In recent postings, I have examined the defensive and offensive statistics of this weekend's Peach Bowl participants, so now I turn (with much trepidation) to such other matters as special teams, which is an area of considerable concern here in Bulldog Nation.
All right, I admit it . . . I'm nervous.
Nevertheless, despite my incessant fretting over the kicking game, I will not skimp on the requisite data, but will endeavor, as always, to provide you . . . Too Much Information!
There's just no getting around the fact that this is the area in which Virginia Tech enjoys a clear advantage over Georgia. This is the result of unfortunate timing, for, although Frank Beamer's squad routinely excels in all facets of the kicking game, special teams have been a strong point for Mark Richt's Georgia units, as well . . . until this year.
Coming into this fall, Coach Richt's Bulldogs were outstanding in the most underappreciated phase of the game. In 2005, Brandon Coutu connected on 10 of his 14 field goal attempts of longer than 40 yards, including a 58-yarder which was the longest field goal by a Southeastern Conference kicker since . . . well . . .
(Photograph from Athens Banner-Herald.)
. . . you know.
Also last season, Gordon Ely-Kelso's 38.7-yard net punting average was the eighth-best in the country and he pulled off a fake punt that went for 34 yards against Kentucky. Meanwhile, Coach Richt's first five Bulldog squads blocked a dozen punts, eight field goals, and a pair of extra points and accounted for eight special teams touchdowns.
This year, though, the bottom fell out for the 'Dawgs. Coutu's injury left the Red and Black's placekicking unsettled and uncertain. Although Andy Bailey is a perfect four-for-four on three-point tries of under 30 yards, his longest successful attempt covered 34 yards and his unreliability on P.A.T.s unquestionably has placed victory in jeopardy, and arguably contributed to at least one loss.
My kingdom for a kicker with a strange name and/or a bad haircut! (Photograph from Athens Banner-Herald.)
The Bulldogs have had their moments, scoring four touchdowns by running back punts and kickoffs, but injuries still have hampered the Georgia return game. The 'Dawgs have seen a pair of punts blocked and, partly as a result, the Classic City Canines rank eighth in the league in net yards per punt (34.2). The Red and Black are in the bottom third of the S.E.C. in kickoff coverage.
Meanwhile, in Blacksburg, it is business as usual. The Hokies' Brandon Pace missed a 47-yard field goal attempt against the Wahoos, marking his first miss of the 2006 season. V.P.I. has the A.C.C.'s second-best field goal percentage.
Virginia Tech also boasts the conference's top punt returner, Eddie Royal, who was an early entrant onto my MaxwellPundit ballot. The Hokies lead their league in kickoff coverage, having registered a whopping 39 touchbacks this autumn, and the Virginia Tech special teams have blocked three punts this season.
Still, there is hope. The Hokies average 21.8 yards per kickoff return, barely better than the Bulldogs' 21.3, and, while I had my doubts about the hiring of Tony Ball, those concerns were allayed quickly and now I am glad to have an assistant coach on the Georgia sideline who spent the previous eight seasons as a member of Coach Beamer's staff.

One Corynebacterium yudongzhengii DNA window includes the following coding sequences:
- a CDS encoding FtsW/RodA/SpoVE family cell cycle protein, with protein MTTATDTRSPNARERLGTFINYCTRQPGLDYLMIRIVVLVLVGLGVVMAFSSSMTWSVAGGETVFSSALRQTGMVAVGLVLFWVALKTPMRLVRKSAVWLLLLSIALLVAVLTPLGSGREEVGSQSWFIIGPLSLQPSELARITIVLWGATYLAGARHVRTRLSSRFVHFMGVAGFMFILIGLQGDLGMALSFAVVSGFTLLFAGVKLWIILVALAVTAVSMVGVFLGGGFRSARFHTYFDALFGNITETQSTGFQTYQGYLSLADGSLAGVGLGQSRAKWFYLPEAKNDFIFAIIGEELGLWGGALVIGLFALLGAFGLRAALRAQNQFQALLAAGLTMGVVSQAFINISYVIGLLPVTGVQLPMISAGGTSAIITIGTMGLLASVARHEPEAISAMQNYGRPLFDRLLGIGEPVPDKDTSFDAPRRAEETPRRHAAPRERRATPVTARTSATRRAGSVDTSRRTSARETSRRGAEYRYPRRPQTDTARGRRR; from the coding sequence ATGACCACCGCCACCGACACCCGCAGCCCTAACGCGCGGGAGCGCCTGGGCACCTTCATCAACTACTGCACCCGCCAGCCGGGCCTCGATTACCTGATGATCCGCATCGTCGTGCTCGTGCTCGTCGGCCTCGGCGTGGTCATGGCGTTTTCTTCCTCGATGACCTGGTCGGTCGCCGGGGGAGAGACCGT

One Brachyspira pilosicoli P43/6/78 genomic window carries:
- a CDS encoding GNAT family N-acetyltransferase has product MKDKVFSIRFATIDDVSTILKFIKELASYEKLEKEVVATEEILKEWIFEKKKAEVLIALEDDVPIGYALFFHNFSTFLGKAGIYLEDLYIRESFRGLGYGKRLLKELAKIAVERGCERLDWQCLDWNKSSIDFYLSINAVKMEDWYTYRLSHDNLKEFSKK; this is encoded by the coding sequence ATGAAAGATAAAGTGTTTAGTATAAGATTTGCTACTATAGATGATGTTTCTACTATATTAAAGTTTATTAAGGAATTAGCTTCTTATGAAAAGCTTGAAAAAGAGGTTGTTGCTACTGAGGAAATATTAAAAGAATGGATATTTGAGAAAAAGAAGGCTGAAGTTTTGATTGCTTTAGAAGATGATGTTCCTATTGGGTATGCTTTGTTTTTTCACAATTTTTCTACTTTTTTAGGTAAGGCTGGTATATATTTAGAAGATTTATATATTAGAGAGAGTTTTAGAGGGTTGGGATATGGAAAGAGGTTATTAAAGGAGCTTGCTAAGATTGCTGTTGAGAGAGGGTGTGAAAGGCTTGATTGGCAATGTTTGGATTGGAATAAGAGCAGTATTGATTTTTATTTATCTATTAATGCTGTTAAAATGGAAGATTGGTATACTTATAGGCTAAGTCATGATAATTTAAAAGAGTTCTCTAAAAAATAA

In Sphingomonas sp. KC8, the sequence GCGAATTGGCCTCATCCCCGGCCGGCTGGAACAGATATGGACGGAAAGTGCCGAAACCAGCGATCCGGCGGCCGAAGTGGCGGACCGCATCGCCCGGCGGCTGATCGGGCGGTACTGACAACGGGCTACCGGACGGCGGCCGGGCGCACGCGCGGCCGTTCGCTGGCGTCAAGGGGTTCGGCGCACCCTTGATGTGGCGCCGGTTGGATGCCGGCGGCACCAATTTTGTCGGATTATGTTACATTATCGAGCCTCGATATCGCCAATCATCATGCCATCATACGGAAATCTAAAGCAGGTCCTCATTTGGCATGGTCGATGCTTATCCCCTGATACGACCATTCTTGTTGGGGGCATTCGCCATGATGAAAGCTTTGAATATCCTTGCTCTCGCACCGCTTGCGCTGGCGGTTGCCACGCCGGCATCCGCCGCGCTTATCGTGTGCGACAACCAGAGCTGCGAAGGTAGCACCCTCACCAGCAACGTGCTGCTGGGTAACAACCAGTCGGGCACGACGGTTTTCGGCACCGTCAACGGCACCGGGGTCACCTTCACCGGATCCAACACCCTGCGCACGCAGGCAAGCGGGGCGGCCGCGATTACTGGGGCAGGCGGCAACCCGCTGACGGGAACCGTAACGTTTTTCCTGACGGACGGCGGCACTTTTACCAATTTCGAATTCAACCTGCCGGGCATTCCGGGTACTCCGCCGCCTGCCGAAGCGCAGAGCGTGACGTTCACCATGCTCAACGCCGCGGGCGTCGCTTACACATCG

Tony could wind up contributing to more Georgia victories than all but one other Ball!
Hopefully, Coach Ball will have some insights into the Virginia Tech head coach's wily ways which will help the 'Dawgs to counteract some of things the Hokies do, because, frankly, special teams are an area in which V.P.I. flat scares me to death.
On that depressing note, I now turn to the highlight of every pregame breakdown. . . .
The Feel Good Stat of the Week
Frank Beamer brought Virginia Tech to national prominence. Isolated by geography and hampered by history, the school that counted Division I-AA V.M.I. and William & Mary as perennial rivals into the 1980s had little to show for its football heritage when the 1968 V.P.I. alum returned to campus in 1987. Prior to that point, the Hokies were sorely lacking in glory, having sent a 3-3-3 squad to the Sun Bowl at the end of the 1946 campaign for the first of five straight bowl losses before Bill Dooley's 1986 squad capped off a 9-2-1 regular season with a Peach Bowl victory.
Frank Beamer is a fine coach and all . . .
Now in his 20th season as the head coach at his alma mater, Frank Beamer has guided his teams to 14 straight postseason appearances, including five Gator Bowls, an Independence Bowl, an Insight Bowl, a Music City Bowl, an Orange Bowl, a San Francisco Bowl, three Sugar Bowls, and, now, a Peach Bowl.
During his first 13 bowl appearances, Coach Beamer compiled a 6-7 ledger . . . and he has never once led Virginia Tech to back-to-back bowl wins. For the record, the Hokies were victorious in last season's Gator Bowl.
Over the course of his highly successful coaching career, Frank Beamer has gone 3-7-1 against Southeastern Conference opponents, posting a 1-2 won-lost record in bowl games versus S.E.C. teams.
. . . but Mark Richt disciplines his players and beats Georgia Tech!
Mark Richt, on the other hand, has led the 'Dawgs into the Georgia Dome four times, for the 2002, 2003, and 2005 S.E.C. championship games and for the 2006 Sugar Bowl. In those contests, the Red and Black won, lost, won, and lost, respectively. That's not a tough pattern to figure out and it seems to me that it is once again time for a Bulldog win.
For what it's worth, Mark Richt is 9-0 against Atlantic Coast Conference competition.
The Bottom Line
My Prediction: Georgia 17, Virginia Tech 16.